What I would say is that the straight leg doesn't hold in as much of a rigid position as a pair of real-leather trousers would, but you wouldn't get this level of ease with a pair of real-leather trousers. The waist for me isn't tight, and there is a little bit of room in the back of the waistband, but I'd rather this than have a pair of jeans that feel like the cut in when I sit down. The short length was perfect for my 5'1'' height.

I acknowledge that at almost £100, these are an investment purchase from a high-street brand, but I'd rather have a decent version of faux-leather pants than anything that looked or felt cheap and didn't last very long. I haven't yet washed them, but the guidance is to go for a cold wash only, which I will follow to the letter!

Shop the trousers:

2. Marks and Spencer Crepe Wide-Leg Trouser

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(Image credit: @hannahalmassi for WHO WHAT WEAR)

I'm wearing: Marks and Spencer Crepe Wide-Leg Trouser (£40); Alex Mill Nico Cardigan (£150)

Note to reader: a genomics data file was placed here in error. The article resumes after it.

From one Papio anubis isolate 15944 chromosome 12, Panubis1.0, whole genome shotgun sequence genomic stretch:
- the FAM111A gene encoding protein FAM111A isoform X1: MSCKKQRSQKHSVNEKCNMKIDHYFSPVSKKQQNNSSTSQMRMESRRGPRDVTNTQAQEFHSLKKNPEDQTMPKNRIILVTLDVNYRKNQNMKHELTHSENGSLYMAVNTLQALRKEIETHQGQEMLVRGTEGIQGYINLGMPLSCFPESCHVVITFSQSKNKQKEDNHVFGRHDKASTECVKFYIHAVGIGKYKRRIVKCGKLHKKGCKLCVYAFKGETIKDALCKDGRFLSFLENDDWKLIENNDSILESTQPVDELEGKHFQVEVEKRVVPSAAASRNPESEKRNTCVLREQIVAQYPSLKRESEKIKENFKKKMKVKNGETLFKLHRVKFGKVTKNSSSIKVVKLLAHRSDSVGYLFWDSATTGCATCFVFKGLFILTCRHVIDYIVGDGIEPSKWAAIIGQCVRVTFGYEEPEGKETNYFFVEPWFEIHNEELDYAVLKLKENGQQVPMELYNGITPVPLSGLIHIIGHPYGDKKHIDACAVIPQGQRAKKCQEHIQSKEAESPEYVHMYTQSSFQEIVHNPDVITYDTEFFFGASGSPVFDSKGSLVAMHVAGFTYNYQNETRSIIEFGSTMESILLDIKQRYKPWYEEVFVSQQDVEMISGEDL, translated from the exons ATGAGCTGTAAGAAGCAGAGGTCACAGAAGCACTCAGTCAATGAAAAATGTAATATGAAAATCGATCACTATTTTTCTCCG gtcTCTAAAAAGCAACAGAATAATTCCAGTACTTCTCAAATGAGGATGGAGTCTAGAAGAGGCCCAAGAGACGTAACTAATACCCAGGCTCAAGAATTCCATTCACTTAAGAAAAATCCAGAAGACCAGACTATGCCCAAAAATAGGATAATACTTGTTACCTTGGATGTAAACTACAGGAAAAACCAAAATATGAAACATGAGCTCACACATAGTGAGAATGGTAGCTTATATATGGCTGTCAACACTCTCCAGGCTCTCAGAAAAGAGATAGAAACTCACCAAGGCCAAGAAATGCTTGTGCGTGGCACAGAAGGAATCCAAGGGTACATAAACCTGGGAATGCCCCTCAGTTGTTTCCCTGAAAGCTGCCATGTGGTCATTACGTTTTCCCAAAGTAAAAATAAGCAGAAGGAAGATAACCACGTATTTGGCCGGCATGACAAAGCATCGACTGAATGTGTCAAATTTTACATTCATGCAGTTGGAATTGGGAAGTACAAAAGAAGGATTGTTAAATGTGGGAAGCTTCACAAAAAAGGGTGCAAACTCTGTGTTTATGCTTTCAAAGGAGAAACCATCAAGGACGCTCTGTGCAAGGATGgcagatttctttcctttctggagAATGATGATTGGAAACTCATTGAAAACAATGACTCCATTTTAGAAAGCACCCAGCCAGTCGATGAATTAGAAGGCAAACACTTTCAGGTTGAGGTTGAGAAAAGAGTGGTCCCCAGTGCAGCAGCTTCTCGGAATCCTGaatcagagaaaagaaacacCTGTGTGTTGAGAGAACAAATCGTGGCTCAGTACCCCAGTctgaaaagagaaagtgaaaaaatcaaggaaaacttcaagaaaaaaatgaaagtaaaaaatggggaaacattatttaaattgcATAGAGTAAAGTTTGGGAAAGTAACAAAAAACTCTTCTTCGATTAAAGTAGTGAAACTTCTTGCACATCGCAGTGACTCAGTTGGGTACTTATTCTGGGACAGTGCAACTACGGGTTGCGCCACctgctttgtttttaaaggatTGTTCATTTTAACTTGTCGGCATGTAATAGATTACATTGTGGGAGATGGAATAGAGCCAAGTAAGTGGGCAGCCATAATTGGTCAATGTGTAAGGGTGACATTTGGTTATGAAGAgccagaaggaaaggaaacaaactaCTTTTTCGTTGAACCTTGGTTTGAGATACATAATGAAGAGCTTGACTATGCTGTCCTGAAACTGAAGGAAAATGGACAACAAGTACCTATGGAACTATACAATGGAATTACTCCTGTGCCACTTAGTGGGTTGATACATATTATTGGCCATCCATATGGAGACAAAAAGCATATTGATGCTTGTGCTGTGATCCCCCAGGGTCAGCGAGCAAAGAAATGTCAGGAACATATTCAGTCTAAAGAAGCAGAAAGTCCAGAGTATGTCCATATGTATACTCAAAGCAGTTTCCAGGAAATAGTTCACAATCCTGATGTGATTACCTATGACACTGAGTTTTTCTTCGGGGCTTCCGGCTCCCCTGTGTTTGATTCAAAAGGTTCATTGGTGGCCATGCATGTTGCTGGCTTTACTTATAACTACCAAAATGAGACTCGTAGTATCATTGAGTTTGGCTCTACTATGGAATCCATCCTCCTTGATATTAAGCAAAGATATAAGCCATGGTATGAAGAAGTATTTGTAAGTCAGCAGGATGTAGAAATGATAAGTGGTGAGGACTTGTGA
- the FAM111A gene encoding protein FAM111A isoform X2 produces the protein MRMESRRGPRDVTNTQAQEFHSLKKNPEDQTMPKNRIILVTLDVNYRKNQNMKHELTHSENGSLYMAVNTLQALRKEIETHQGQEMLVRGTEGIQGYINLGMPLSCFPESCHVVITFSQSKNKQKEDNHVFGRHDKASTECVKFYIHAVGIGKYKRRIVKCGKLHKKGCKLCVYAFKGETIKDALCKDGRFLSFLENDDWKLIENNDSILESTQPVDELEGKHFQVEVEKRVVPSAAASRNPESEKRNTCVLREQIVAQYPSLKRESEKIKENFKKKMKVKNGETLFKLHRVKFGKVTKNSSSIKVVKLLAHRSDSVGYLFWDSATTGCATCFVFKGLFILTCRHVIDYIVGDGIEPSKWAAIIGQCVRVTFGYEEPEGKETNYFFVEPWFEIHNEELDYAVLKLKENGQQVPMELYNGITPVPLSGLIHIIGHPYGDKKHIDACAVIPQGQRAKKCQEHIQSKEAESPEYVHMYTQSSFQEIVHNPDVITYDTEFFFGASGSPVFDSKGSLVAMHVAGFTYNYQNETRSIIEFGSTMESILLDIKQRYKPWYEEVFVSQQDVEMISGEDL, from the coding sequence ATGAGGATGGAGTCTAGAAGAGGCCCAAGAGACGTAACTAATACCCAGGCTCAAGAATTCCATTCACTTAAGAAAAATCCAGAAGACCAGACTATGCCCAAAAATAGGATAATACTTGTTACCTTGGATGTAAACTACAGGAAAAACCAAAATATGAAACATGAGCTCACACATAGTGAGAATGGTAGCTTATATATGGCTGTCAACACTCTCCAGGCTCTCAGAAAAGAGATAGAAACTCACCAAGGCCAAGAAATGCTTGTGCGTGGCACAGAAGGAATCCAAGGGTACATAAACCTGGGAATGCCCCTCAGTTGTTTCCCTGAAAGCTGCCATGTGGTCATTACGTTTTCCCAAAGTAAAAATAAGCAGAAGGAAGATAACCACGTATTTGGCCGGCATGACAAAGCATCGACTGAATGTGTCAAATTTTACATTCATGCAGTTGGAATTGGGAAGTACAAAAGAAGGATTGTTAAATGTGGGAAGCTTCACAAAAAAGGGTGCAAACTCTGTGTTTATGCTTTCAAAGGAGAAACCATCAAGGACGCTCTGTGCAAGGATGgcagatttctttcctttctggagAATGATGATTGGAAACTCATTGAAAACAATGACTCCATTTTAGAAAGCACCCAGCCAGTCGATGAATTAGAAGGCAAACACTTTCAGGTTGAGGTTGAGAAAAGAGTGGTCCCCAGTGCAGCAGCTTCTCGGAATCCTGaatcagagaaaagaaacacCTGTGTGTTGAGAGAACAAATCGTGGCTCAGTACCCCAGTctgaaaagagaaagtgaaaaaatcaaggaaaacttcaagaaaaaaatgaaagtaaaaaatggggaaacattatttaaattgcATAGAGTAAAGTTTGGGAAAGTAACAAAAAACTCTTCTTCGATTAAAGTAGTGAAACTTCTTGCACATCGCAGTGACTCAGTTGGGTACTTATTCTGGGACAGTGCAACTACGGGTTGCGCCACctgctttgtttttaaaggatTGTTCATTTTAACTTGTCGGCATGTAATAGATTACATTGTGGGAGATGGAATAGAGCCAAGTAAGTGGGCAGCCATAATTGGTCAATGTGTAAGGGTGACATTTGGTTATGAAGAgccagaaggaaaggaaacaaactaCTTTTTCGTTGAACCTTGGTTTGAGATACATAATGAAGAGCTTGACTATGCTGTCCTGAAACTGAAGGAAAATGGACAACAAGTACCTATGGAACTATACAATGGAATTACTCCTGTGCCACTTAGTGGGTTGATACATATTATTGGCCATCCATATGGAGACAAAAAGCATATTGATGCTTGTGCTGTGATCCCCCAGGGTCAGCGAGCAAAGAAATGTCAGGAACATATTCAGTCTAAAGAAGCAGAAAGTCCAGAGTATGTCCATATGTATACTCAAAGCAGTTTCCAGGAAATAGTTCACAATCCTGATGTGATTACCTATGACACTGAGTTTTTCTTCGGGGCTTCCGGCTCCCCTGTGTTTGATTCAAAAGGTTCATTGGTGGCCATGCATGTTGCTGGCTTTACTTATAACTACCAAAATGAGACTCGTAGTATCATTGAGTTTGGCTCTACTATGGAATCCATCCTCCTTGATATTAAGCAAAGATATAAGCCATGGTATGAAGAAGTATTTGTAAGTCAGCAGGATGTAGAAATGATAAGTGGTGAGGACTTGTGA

Navy trousers are something I like to lean on for those days I want to look smart and minimalistic but still feel relaxed. Wide-leg trousers are a staple in many wardrobes, but they can be a nightmare to get right when you're petite—either dragging on the ground or losing shape once you take them up. So three cheers for Marks and Spencers providing plenty of options in a shorter leg this season!

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(Image credit: @hannahalmassi for WHO WHAT WEAR)

The weighty crepe fabric on these makes them feel like a properly autumnal pair of trousers, and the smart waistband with a tortoiseshell button adds some extra polish. They are just the right length for me to be able to get away with wearing flats but also not so cropped that heels suddenly create a pair of ankle swingers.